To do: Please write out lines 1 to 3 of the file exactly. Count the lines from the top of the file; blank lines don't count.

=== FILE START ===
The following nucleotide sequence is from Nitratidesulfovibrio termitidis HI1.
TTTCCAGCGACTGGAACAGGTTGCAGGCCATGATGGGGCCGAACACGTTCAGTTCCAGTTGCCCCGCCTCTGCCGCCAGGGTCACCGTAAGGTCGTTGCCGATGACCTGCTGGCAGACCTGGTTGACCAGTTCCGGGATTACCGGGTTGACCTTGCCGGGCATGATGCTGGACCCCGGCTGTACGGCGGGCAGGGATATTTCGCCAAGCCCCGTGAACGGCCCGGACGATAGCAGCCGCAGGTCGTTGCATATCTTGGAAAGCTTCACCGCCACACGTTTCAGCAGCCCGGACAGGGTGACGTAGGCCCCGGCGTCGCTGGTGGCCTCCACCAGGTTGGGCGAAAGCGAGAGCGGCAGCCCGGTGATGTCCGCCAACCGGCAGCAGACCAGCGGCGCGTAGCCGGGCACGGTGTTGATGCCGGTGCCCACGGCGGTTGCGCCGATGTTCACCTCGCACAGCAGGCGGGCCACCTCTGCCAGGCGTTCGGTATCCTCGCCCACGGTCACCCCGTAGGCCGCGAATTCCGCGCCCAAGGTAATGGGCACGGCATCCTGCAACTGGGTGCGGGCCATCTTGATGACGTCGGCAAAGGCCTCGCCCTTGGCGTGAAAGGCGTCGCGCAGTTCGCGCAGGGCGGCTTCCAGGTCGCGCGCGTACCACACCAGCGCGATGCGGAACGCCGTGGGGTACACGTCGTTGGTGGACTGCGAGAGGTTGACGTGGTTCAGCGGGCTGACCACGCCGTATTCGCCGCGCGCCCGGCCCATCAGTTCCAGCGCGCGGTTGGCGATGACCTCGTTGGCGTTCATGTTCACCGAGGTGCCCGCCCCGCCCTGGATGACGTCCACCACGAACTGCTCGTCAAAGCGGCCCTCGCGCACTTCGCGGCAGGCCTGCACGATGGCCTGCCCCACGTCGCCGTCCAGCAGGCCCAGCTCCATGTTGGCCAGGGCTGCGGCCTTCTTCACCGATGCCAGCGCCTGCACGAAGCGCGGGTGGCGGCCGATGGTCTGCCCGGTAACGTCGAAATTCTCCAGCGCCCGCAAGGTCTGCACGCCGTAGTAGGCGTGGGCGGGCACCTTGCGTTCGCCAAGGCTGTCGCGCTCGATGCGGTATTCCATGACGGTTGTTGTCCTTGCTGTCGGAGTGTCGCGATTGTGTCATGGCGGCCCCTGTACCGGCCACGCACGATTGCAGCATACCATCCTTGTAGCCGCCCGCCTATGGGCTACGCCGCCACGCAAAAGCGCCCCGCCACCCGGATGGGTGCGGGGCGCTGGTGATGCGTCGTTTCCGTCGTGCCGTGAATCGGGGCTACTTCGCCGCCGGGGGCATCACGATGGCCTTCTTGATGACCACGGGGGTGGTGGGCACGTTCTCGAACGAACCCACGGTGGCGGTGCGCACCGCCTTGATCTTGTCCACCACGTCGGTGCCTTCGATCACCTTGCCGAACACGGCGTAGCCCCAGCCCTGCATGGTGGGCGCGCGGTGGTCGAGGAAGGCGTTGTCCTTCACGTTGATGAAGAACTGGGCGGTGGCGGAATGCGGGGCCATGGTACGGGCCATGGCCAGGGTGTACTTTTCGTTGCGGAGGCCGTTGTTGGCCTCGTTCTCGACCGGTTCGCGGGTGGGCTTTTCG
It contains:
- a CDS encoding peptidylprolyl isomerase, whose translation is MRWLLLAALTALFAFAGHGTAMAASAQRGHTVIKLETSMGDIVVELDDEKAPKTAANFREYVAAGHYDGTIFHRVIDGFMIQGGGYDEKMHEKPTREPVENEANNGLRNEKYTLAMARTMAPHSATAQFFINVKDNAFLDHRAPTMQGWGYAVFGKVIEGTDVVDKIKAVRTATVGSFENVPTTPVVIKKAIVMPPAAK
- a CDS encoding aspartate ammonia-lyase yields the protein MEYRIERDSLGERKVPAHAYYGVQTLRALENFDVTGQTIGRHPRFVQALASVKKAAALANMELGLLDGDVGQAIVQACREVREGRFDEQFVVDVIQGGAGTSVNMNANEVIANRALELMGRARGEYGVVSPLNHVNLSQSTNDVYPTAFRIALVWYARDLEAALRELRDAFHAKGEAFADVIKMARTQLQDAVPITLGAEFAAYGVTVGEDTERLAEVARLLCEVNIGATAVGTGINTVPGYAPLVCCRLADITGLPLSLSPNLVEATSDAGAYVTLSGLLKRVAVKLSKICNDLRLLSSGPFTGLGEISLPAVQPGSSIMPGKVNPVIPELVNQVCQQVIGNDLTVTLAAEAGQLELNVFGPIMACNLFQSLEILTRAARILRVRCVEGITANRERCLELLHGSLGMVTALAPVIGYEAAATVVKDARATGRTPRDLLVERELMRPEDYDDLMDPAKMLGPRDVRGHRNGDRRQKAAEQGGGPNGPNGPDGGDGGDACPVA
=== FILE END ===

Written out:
The following nucleotide sequence is from Nitratidesulfovibrio termitidis HI1.
TTTCCAGCGACTGGAACAGGTTGCAGGCCATGATGGGGCCGAACACGTTCAGTTCCAGTTGCCCCGCCTCTGCCGCCAGGGTCACCGTAAGGTCGTTGCCGATGACCTGCTGGCAGACCTGGTTGACCAGTTCCGGGATTACCGGGTTGACCTTGCCGGGCATGATGCTGGACCCCGGCTGTACGGCGGGCAGGGATATTTCGCCAAGCCCCGTGAACGGCCCGGACGATAGCAGCCGCAGGTCGTTGCATATCTTGGAAAGCTTCACCGCCACACGTTTCAGCAGCCCGGACAGGGTGACGTAGGCCCCGGCGTCGCTGGTGGCCTCCACCAGGTTGGGCGAAAGCGAGAGCGGCAGCCCGGTGATGTCCGCCAACCGGCAGCAGACCAGCGGCGCGTAGCCGGGCACGGTGTTGATGCCGGTGCCCACGGCGGTTGCGCCGATGTTCACCTCGCACAGCAGGCGGGCCACCTCTGCCAGGCGTTCGGTATCCTCGCCCACGGTCACCCCGTAGGCCGCGAATTCCGCGCCCAAGGTAATGGGCACGGCATCCTGCAACTGGGTGCGGGCCATCTTGATGACGTCGGCAAAGGCCTCGCCCTTGGCGTGAAAGGCGTCGCGCAGTTCGCGCAGGGCGGCTTCCAGGTCGCGCGCGTACCACACCAGCGCGATGCGGAACGCCGTGGGGTACACGTCGTTGGTGGACTGCGAGAGGTTGACGTGGTTCAGCGGGCTGACCACGCCGTATTCGCCGCGCGCCCGGCCCATCAGTTCCAGCGCGCGGTTGGCGATGACCTCGTTGGCGTTCATGTTCACCGAGGTGCCCGCCCCGCCCTGGATGACGTCCACCACGAACTGCTCGTCAAAGCGGCCCTCGCGCACTTCGCGGCAGGCCTGCACGATGGCCTGCCCCACGTCGCCGTCCAGCAGGCCCAGCTCCATGTTGGCCAGGGCTGCGGCCTTCTTCACCGATGCCAGCGCCTGCACGAAGCGCGGGTGGCGGCCGATGGTCTGCCCGGTAACGTCGAAATTCTCCAGCGCCCGCAAGGTCTGCACGCCGTAGTAGGCGTGGGCGGGCACCTTGCGTTCGCCAAGGCTGTCGCGCTCGATGCGGTATTCCATGACGGTTGTTGTCCTTGCTGTCGGAGTGTCGCGATTGTGTCATGGCGGCCCCTGTACCGGCCACGCACGATTGCAGCATACCATCCTTGTAGCCGCCCGCCTATGGGCTACGCCGCCACGCAAAAGCGCCCCGCCACCCGGATGGGTGCGGGGCGCTGGTGATGCGTCGTTTCCGTCGTGCCGTGAATCGGGGCTACTTCGCCGCCGGGGGCATCACGATGGCCTTCTTGATGACCACGGGGGTGGTGGGCACGTTCTCGAACGAACCCACGGTGGCGGTGCGCACCGCCTTGATCTTGTCCACCACGTCGGTGCCTTCGATCACCTTGCCGAACACGGCGTAGCCCCAGCCCTGCATGGTGGGCGCGCGGTGGTCGAGGAAGGCGTTGTCCTTCACGTTGATGAAGAACTGGGCGGTGGCGGAATGCGGGGCCATGGTACGGGCCATGGCCAGGGTGTACTTTTCGTTGCGGAGGCCGTTGTTGGCCTCGTTCTCGACCGGTTCGCGGGTGGGCTTTTCG
It contains: